Jameis Winston finished 2015 with 4042 passing yards. Winston is the only quarterback in NFL history to reach 4000 passing yards before his 22nd birthday, but was this as impressive as it sounds?
The Tampa Bay Buccaneers met the low expectations set out by Bucs’ fans and many inside the NFL by finishing the 2015 season with only six wins, which lead to the firing of head coach Lovie Smith. Penalties, turnovers, and overall poor effort contributed to their lack of success in 2015. Jamies Winston threw for 4,042 yards and 22 touchdown passes, which lead to his finishing runner-up in the Rookie of the Year voting. Winston is the only quarterback in NFL history to accumulate over 4,000 passing yards before his 22nd birthday. These were impressive numbers put up by Winston in his rookie season, but was he as good as the statistics showed?
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If greatness in the NFL was measured by passing yards than Winston would be on his way to a Hall of Fame career in the NFL, but it is not. Passing yards can be a telling statistic, but often times this statistic is very overrated. Many NFL fans have seen a screen pass turn into a sixty yard pass play, in which the quarterback realistically threw the ball one yard and the receiver ran for the rest.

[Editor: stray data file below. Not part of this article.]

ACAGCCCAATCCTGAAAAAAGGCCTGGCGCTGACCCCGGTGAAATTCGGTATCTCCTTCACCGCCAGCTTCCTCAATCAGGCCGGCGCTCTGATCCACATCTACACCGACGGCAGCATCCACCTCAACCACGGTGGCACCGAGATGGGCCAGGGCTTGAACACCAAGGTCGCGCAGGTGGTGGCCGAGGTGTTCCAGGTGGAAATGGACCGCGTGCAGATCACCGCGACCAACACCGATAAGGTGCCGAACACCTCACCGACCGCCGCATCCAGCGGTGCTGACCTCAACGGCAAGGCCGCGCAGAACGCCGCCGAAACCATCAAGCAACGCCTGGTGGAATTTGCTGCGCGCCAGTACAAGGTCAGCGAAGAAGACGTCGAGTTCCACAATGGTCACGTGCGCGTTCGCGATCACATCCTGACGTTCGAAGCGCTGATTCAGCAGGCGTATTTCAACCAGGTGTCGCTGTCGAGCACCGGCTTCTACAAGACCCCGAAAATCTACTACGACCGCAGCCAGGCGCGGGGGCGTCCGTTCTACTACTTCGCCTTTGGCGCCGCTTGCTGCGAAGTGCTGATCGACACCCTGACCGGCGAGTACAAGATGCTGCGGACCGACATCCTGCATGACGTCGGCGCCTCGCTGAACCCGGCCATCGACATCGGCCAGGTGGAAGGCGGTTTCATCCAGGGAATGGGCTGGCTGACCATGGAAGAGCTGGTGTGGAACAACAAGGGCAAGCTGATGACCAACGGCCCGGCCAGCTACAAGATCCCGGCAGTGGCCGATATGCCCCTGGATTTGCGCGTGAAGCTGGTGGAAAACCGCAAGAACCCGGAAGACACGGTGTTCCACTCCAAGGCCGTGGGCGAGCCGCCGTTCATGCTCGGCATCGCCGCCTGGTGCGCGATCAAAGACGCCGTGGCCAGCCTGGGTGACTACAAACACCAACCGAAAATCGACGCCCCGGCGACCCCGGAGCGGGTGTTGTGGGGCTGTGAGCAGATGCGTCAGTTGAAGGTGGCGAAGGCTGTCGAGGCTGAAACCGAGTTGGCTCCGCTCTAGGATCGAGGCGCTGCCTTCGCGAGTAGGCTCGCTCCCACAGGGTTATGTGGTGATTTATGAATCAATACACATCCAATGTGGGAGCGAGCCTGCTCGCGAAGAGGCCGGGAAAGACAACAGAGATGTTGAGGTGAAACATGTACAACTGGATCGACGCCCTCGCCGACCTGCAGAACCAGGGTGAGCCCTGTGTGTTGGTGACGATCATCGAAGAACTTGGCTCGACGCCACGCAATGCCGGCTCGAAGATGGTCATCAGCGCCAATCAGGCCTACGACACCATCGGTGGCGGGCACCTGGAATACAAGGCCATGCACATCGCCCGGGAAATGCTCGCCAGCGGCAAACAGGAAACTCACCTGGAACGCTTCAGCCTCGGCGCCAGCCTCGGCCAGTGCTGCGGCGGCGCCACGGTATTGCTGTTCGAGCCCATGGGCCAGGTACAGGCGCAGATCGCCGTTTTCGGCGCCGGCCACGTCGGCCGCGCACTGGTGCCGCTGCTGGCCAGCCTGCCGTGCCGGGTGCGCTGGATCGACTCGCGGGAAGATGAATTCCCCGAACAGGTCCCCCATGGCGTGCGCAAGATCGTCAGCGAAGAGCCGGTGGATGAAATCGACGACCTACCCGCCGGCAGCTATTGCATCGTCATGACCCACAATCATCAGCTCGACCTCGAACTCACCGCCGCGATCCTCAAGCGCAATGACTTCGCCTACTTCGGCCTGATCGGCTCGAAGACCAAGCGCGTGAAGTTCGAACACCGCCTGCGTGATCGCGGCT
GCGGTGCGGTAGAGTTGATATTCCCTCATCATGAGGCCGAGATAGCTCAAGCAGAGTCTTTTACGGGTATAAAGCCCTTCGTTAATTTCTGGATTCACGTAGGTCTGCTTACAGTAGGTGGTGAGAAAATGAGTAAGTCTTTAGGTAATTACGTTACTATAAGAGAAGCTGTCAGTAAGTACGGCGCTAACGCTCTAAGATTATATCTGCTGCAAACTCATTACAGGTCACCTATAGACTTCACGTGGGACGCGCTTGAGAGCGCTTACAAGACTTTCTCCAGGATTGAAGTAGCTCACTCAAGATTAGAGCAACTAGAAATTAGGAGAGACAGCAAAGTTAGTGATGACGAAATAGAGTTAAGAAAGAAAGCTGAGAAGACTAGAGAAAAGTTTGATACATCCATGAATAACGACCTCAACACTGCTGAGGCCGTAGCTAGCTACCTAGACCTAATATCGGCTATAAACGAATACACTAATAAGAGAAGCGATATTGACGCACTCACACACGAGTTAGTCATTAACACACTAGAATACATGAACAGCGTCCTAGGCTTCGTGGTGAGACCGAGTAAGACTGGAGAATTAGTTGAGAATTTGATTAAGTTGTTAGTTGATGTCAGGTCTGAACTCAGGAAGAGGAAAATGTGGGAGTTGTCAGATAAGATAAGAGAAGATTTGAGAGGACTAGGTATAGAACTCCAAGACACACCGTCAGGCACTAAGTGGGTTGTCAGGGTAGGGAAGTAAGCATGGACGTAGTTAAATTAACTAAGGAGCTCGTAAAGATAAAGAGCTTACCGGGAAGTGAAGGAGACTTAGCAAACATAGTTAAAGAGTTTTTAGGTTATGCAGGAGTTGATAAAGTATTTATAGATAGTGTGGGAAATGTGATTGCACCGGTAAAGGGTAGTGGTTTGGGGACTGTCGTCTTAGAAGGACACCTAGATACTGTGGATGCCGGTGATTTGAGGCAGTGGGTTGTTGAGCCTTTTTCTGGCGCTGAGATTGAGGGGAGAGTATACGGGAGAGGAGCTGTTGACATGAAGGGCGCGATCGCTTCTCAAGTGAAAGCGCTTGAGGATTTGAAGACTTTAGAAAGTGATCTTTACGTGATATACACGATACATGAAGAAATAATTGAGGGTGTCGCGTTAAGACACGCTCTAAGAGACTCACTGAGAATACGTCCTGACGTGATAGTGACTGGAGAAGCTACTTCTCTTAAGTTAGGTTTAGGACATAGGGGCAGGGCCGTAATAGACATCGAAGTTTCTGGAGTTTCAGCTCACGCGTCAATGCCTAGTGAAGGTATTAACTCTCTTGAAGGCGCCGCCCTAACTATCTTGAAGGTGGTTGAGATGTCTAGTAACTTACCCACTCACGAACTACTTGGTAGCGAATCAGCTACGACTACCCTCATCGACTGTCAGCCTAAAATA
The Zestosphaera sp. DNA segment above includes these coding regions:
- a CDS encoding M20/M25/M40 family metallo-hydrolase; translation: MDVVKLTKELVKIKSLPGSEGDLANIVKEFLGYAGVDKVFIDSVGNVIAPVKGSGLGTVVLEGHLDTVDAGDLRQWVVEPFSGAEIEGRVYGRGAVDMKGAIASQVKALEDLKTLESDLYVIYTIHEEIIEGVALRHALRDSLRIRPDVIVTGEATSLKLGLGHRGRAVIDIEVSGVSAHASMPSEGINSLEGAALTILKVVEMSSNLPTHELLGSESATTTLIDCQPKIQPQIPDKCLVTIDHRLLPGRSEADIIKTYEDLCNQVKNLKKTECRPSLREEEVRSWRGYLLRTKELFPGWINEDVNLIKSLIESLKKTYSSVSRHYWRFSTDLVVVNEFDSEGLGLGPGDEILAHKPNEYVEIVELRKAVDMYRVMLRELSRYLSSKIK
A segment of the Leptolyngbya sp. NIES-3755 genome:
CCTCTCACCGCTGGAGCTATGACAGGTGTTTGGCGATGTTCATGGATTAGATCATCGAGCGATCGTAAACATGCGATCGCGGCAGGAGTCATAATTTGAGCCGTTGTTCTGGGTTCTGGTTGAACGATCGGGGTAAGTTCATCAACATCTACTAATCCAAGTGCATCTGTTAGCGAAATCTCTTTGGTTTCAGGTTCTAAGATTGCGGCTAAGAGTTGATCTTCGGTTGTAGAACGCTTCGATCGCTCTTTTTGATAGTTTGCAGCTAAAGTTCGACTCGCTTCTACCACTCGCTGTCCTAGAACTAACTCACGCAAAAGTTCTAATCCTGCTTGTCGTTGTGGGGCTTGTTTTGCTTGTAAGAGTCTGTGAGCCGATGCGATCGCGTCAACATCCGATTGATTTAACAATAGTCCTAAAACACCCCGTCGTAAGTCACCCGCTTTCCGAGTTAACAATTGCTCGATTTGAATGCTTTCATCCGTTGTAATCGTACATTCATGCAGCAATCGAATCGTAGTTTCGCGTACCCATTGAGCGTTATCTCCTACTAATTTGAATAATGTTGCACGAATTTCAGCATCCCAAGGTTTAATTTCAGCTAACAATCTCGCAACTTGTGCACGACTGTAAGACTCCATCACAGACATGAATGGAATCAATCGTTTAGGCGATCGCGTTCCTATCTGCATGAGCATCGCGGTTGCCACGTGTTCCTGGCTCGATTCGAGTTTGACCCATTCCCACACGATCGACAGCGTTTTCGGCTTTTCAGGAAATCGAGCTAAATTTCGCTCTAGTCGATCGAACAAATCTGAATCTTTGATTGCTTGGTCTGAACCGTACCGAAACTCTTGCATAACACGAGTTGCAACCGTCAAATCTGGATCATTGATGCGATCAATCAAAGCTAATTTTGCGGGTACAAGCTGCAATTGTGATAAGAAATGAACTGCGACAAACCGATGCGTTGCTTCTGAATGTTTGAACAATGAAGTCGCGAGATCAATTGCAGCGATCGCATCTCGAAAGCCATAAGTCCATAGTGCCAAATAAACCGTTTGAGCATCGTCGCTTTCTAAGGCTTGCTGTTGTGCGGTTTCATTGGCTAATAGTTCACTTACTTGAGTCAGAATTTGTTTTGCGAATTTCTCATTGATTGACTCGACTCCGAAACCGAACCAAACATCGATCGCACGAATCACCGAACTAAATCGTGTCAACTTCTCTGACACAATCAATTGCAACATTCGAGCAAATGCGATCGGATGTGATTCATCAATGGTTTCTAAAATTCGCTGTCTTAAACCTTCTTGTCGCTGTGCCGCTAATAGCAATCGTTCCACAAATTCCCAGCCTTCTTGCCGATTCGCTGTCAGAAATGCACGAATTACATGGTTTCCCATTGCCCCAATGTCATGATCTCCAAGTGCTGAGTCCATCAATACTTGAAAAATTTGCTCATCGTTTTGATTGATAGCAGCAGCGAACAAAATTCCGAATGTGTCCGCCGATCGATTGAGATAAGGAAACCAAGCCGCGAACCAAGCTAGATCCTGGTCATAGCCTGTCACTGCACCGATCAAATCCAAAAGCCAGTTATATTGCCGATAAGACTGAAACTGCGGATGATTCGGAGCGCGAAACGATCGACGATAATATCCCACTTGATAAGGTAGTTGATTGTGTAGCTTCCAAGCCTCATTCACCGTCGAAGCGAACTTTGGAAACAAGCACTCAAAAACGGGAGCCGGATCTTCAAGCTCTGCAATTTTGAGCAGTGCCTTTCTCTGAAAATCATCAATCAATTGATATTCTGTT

With player safety being a concern, current rules in the NFL heavily favor the offense, making it much easier for quarterbacks in the NFL to rack up passing yards. When their teams are winning, head coaches in the NFL are more likely to play a prevent style defense allowing for easy completions in the middle of the field.
In the six games the Buccaneers won, Winston completed 62.2% of his passes for 1,330 yards (222 yards per game), and limited his interceptions to only three. In the ten games the Bucs lost Winston completed just 56.6% of his passes for 2,712 yards (271 yards per game), with twelve passes intercepted.
So in the ten games the Bucs lost, Winston actually gained near fifty more yards per game, but unfortunately he threw nine more interceptions and completed passes at a much lower percentage. This can be attributed to the fact that when playing from behind, Winston was called on to throw more often.
14 of his 22 touchdowns came when the Bucs were behind. 370 of his 535 pass attempts occurred from behind as well, well over half, to go along with over 2,500 of his passing yards. Like it or not, Winston posted much of his statistics when the Bucs were losing, and defenses were in the prevent defense.
The Buccaneers are hoping for a much better outcome in the upcoming 2016 season, but for this to happen, Winston simply needs to be better. On paper, a 4,042 yard passing season may look nice, but it didn’t translate to a successful 2015 season by the Bucs. In reality, Winston’s rookie season was nothing special. Often, Bucs fans watched as errant passes whiz by his receivers, or even into the hands of opportunistic defenders. Winston’s decision making, accuracy, and pocket presence are all going to have to improve for the Bucs to see success in 2016.